when scaling down, iteration is performed through pixel positions in the output plane and source pixels are calculated in the input plane; and, sampling is performed on only a subset of chrominance pixels, avoiding pixel clipping or calculating the Red and Blue values for only a subset of output pixels;
said optimized video decoding processing by using short-cuts to permit video decoding to scale in complexity, based on the processing power of the wireless client, whereby, three quality levels are used with high being consistent with a correct image in the digital codec specification;
medium corresponds to some reduction in image quality to reduce processing time;
and low being a drastic reduction in image quality to improve processing time;
wherein a final option is to avoid the processing and display of P-frames when I-frames occur at regular intervals.
said optimized video decoding processing by using short-cuts to permit video decoding to scale in complexity, based on the processing power of the wireless client, where state information defines the quality at which decoding should be performed at several steps of the decoding process;
said state information consisting of six integer value steps defining state: Quality of the YUV to RGB conversion process;
Quality of the Inverse DCT for luminance blocks;
Quality of the Inverse DCT function for chrominance blocks;
Quality of Motion Compensation for luminance blocks;
Quality of Motion Compensation for chrominance blocks;
and, allowance to drop frames (from a single P-frame occurring before an I-Frame up to dropping all P-Frames);
said state information further including a single integer representing the quality level of the overall encoding, wherein, at each value of overall quality, a ruleset defines quality for each of the step qualities;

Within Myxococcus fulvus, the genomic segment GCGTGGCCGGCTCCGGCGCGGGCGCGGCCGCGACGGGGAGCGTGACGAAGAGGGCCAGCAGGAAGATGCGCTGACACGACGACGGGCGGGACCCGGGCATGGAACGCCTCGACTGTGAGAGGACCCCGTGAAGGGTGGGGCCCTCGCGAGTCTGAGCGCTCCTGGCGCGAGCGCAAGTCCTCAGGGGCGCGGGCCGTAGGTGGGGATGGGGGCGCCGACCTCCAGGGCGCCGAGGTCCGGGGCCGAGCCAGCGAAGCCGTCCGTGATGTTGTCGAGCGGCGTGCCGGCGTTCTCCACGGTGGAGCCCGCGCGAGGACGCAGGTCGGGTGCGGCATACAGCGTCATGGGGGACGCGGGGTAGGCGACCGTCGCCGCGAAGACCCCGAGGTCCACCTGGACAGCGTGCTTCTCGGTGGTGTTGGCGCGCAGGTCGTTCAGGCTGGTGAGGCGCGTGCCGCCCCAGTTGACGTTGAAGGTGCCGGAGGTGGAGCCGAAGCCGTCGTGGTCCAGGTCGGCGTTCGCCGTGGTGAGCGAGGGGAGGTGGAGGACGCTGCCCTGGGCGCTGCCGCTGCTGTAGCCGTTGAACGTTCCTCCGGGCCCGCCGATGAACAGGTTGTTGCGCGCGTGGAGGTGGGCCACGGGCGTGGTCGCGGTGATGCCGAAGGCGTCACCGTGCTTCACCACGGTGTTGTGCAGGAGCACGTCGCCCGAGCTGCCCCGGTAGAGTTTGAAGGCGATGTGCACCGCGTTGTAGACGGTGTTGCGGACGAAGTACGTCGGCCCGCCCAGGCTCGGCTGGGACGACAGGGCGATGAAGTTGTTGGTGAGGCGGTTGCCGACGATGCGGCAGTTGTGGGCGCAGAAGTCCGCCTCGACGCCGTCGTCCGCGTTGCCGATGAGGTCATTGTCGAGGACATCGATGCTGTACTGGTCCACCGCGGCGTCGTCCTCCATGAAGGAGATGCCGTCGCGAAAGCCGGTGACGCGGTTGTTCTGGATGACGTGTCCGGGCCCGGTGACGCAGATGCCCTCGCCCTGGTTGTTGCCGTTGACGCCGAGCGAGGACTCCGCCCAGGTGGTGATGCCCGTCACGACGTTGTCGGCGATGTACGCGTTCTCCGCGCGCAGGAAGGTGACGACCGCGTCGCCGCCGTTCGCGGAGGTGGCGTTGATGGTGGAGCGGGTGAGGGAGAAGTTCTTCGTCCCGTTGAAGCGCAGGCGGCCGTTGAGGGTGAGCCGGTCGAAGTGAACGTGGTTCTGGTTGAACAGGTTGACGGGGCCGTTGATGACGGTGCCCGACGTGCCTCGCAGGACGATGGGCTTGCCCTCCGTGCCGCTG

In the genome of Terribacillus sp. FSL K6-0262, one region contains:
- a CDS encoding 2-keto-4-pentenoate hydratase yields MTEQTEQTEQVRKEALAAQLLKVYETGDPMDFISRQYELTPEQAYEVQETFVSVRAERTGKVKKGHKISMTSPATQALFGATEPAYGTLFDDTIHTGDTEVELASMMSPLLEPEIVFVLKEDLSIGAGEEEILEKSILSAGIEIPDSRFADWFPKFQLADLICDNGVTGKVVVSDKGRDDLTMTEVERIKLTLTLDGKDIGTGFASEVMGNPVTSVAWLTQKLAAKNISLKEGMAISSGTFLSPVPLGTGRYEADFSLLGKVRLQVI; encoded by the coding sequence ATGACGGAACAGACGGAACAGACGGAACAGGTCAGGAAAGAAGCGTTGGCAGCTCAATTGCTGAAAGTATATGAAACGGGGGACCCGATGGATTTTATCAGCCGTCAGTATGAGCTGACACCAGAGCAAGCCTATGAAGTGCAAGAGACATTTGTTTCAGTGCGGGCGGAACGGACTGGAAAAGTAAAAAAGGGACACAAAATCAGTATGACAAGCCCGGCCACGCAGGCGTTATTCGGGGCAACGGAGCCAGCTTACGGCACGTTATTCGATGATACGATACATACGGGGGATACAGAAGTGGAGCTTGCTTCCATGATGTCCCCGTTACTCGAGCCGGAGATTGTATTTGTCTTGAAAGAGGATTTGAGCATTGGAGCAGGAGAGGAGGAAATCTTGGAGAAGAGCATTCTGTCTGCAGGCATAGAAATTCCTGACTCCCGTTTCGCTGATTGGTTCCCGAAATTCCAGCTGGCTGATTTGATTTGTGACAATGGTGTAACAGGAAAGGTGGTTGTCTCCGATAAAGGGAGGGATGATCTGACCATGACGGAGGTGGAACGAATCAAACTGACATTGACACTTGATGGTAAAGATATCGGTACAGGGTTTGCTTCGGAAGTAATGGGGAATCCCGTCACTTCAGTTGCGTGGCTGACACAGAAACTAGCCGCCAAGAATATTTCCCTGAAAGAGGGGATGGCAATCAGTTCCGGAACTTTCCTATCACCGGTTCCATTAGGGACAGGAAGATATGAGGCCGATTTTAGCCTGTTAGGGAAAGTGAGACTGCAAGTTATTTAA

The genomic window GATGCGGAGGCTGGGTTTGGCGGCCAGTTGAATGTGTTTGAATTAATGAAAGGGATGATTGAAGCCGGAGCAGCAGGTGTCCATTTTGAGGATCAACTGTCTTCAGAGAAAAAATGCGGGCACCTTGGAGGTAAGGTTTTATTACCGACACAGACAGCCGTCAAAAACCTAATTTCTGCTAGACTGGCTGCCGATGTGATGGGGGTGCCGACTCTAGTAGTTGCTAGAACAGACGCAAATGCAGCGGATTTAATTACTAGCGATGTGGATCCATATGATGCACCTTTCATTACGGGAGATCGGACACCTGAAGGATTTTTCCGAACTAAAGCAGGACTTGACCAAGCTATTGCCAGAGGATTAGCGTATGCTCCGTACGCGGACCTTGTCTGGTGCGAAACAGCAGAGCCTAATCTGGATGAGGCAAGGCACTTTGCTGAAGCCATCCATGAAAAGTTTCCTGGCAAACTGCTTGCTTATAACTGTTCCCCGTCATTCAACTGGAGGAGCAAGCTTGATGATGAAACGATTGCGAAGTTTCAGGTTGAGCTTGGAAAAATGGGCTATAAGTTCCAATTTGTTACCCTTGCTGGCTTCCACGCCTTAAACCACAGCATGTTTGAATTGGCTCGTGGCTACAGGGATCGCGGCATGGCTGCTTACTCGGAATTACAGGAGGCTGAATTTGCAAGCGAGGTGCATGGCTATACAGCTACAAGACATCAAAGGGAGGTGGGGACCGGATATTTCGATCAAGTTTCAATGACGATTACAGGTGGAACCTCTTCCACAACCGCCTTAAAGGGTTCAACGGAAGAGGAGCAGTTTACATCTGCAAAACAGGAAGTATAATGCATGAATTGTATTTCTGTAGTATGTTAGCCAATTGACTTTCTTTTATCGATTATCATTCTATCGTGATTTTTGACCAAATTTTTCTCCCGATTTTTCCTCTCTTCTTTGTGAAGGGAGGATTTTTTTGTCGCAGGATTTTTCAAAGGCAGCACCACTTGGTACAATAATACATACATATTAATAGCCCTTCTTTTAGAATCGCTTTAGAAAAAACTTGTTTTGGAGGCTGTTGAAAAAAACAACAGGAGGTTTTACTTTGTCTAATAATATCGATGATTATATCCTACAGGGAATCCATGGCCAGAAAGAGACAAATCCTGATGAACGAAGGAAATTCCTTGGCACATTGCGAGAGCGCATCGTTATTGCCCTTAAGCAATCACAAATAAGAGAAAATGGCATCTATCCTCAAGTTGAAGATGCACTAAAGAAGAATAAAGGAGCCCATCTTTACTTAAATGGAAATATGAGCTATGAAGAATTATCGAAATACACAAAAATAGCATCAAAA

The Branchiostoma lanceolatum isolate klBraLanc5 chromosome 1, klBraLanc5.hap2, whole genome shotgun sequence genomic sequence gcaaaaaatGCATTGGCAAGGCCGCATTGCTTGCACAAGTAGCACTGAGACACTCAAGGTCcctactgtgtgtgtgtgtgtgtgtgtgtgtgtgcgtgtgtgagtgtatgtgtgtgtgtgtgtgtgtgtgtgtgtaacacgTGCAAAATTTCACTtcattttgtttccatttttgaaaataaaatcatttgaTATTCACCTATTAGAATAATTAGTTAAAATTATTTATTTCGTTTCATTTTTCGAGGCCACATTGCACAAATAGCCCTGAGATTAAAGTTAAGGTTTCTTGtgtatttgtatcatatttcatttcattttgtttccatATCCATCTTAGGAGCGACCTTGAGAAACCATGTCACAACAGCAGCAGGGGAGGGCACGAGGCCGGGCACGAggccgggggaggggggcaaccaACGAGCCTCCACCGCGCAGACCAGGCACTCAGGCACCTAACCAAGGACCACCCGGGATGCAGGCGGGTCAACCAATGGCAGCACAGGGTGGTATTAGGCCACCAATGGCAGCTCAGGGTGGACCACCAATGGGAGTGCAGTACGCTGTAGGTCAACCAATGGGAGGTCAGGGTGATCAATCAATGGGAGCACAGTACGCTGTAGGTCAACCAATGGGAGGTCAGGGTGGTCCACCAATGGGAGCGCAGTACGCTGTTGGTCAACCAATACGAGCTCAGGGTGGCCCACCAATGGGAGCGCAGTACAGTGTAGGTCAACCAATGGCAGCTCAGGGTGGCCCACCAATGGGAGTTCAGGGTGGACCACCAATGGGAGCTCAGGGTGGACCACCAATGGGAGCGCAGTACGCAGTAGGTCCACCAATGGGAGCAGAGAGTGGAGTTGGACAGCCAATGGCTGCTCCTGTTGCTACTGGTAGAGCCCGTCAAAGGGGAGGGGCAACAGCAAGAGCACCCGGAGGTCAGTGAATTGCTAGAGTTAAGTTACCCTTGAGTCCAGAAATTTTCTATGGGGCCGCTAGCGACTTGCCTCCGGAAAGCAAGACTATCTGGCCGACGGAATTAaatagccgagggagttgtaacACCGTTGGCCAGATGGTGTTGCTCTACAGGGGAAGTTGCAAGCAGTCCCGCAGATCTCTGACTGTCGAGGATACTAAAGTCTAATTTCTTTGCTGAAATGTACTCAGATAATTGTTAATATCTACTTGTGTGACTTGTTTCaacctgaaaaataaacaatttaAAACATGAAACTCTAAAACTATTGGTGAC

and, at the highest overall quality, all step qualities are set to maximum;
and, as overall quality is decreased, step qualities are incrementally reduced according to the ruleset.
19. A method of optimized audio decoding pertaining to a simplification of variable length codes (VLCs) in Huffman codebooks,
wherein, bits are read off the audio stream into an integer N;
the number of bits read is equivalent to maximum number of bits in the longest codeword in the codebook;
the first binary 0 is then located starting from the highest bit;
the left-based index of this first 0 is then used to remove all the previous as; and, N is shifted and used as an array index;
said optimized audio decoding for optimizations in the IMDCT step, whereby, the Inverse Fast Fourier Transform is combined with pre- and post-processing steps to produce a simplified IMDCT algorithm with O(n*nlog(n)) runtime, which can incorporate various IFFT algorithms based on the sparseness of input, and, which specifically involves the following combination of steps in a final optimization:
a) Re-order, pre-scale and twiddle, whereby, the method loops over the input data, and each datum is complex-multiplied by the twiddle factor, and is then re-scaled by doing a bit shift operation; and, the twiddle factor is already bit-shifted so it can be treated as a fixed-point number, so the scaling operation's bit shift is partially performed by the twiddle factor itself; and the relevant twiddle factors are stored in an array table; and finally, once the complex multiplication and scaling are done, the resulting values are stored in the re-ordered location in the IFFT input array;